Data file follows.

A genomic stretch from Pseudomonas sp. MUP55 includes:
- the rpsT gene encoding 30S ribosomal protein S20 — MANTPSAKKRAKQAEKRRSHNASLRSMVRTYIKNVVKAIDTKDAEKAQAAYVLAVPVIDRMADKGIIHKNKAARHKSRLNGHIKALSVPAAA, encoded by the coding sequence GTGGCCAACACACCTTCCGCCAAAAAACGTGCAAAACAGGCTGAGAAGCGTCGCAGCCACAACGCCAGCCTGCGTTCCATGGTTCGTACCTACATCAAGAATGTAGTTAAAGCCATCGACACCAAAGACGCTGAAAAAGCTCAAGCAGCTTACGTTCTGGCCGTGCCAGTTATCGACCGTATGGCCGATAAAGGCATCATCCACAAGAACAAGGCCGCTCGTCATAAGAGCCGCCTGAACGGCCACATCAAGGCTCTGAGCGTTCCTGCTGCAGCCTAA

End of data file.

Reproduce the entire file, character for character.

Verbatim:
A genomic stretch from Pseudomonas sp. MUP55 includes:
- the rpsT gene encoding 30S ribosomal protein S20 — MANTPSAKKRAKQAEKRRSHNASLRSMVRTYIKNVVKAIDTKDAEKAQAAYVLAVPVIDRMADKGIIHKNKAARHKSRLNGHIKALSVPAAA, encoded by the coding sequence GTGGCCAACACACCTTCCGCCAAAAAACGTGCAAAACAGGCTGAGAAGCGTCGCAGCCACAACGCCAGCCTGCGTTCCATGGTTCGTACCTACATCAAGAATGTAGTTAAAGCCATCGACACCAAAGACGCTGAAAAAGCTCAAGCAGCTTACGTTCTGGCCGTGCCAGTTATCGACCGTATGGCCGATAAAGGCATCATCCACAAGAACAAGGCCGCTCGTCATAAGAGCCGCCTGAACGGCCACATCAAGGCTCTGAGCGTTCCTGCTGCAGCCTAA